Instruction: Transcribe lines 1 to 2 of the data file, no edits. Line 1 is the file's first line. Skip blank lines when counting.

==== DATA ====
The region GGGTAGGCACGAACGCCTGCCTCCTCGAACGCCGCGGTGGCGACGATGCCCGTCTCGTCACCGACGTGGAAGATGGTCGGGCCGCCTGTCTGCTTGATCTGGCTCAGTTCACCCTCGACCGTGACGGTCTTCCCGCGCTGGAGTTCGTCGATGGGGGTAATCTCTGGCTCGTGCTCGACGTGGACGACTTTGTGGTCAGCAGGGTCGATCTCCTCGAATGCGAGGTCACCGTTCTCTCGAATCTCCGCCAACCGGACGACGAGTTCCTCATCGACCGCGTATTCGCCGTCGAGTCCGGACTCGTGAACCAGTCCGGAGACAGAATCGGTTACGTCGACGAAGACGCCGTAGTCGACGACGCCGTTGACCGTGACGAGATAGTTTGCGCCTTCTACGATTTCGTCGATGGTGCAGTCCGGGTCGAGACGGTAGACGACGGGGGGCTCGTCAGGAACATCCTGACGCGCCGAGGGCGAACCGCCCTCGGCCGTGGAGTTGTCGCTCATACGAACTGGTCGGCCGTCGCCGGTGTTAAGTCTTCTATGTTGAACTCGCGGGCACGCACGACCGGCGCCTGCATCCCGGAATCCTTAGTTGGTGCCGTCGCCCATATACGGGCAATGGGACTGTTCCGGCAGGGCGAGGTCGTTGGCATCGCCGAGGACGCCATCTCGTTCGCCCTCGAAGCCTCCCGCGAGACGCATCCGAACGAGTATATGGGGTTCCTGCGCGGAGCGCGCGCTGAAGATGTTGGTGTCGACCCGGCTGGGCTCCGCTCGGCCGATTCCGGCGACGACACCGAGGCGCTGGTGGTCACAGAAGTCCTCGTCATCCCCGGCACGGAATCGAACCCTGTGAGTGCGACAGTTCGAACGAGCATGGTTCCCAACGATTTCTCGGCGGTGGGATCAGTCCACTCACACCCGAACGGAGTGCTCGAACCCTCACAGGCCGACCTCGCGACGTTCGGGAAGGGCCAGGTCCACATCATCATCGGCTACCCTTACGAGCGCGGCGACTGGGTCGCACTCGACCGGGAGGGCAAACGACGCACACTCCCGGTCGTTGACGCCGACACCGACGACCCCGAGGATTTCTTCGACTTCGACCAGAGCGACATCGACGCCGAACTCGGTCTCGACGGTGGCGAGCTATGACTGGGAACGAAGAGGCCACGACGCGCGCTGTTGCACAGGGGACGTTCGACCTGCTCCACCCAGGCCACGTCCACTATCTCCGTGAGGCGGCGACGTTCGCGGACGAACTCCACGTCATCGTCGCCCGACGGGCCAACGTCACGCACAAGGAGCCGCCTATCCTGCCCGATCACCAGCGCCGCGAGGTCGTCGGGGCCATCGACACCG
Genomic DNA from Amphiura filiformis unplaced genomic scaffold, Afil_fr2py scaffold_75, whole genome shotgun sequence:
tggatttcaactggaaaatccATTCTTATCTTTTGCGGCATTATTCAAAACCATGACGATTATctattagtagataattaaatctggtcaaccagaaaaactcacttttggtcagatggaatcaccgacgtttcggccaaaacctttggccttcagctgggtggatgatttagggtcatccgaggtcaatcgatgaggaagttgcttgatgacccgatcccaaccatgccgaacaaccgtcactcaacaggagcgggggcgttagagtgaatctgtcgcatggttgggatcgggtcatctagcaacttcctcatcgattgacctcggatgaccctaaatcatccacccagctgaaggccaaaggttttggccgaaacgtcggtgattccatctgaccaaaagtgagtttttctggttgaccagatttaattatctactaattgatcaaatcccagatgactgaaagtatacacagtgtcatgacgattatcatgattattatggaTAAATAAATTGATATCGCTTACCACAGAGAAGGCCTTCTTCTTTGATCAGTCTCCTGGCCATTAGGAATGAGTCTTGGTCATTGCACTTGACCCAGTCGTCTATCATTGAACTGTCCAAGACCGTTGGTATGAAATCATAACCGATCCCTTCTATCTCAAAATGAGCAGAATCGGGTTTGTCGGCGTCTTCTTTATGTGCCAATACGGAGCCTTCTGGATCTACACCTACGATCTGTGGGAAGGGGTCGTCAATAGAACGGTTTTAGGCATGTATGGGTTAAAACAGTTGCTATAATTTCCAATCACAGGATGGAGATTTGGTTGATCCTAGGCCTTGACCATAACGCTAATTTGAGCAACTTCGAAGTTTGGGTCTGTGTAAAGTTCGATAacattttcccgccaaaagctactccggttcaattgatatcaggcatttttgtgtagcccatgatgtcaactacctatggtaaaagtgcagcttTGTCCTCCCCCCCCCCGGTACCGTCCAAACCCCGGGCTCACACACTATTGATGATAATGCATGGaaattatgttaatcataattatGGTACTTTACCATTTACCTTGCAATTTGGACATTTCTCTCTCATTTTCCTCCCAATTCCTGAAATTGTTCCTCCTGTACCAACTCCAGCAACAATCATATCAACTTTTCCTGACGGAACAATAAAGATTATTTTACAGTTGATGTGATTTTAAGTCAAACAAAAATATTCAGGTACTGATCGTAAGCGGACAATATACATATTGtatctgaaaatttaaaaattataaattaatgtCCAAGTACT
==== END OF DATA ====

The region GGGTAGGCACGAACGCCTGCCTCCTCGAACGCCGCGGTGGCGACGATGCCCGTCTCGTCACCGACGTGGAAGATGGTCGGGCCGCCTGTCTGCTTGATCTGGCTCAGTTCACCCTCGACCGTGACGGTCTTCCCGCGCTGGAGTTCGTCGATGGGGGTAATCTCTGGCTCGTGCTCGACGTGGACGACTTTGTGGTCAGCAGGGTCGATCTCCTCGAATGCGAGGTCACCGTTCTCTCGAATCTCCGCCAACCGGACGACGAGTTCCTCATCGACCGCGTATTCGCCGTCGAGTCCGGACTCGTGAACCAGTCCGGAGACAGAATCGGTTACGTCGACGAAGACGCCGTAGTCGACGACGCCGTTGACCGTGACGAGATAGTTTGCGCCTTCTACGATTTCGTCGATGGTGCAGTCCGGGTCGAGACGGTAGACGACGGGGGGCTCGTCAGGAACATCCTGACGCGCCGAGGGCGAACCGCCCTCGGCCGTGGAGTTGTCGCTCATACGAACTGGTCGGCCGTCGCCGGTGTTAAGTCTTCTATGTTGAACTCGCGGGCACGCACGACCGGCGCCTGCATCCCGGAATCCTTAGTTGGTGCCGTCGCCCATATACGGGCAATGGGACTGTTCCGGCAGGGCGAGGTCGTTGGCATCGCCGAGGACGCCATCTCGTTCGCCCTCGAAGCCTCCCGCGAGACGCATCCGAACGAGTATATGGGGTTCCTGCGCGGAGCGCGCGCTGAAGATGTTGGTGTCGACCCGGCTGGGCTCCGCTCGGCCGATTCCGGCGACGACACCGAGGCGCTGGTGGTCACAGAAGTCCTCGTCATCCCCGGCACGGAATCGAACCCTGTGAGTGCGACAGTTCGAACGAGCATGGTTCCCAACGATTTCTCGGCGGTGGGATCAGTCCACTCACACCCGAACGGAGTGCTCGAACCCTCACAGGCCGACCTCGCGACGTTCGGGAAGGGCCAGGTCCACATCATCATCGGCTACCCTTACGAGCGCGGCGACTGGGTCGCACTCGACCGGGAGGGCAAACGACGCACACTCCCGGTCGTTGACGCCGACACCGACGACCCCGAGGATTTCTTCGACTTCGACCAGAGCGACATCGACGCCGAACTCGGTCTCGACGGTGGCGAGCTATGACTGGGAACGAAGAGGCCACGACGCGCGCTGTTGCACAGGGGACGTTCGACCTGCTCCACCCAGGCCACGTCCACTATCTCCGTGAGGCGGCGACGTTCGCGGACGAACTCCACGTCATCGTCGCCCGACGGGCCAACGTCACGCACAAGGAGCCGCCTATCCTGCCCGATCACCAGCGCCGCGAGGTCGTCGGGGCCATCGACACCG
Genomic DNA from Amphiura filiformis unplaced genomic scaffold, Afil_fr2py scaffold_75, whole genome shotgun sequence: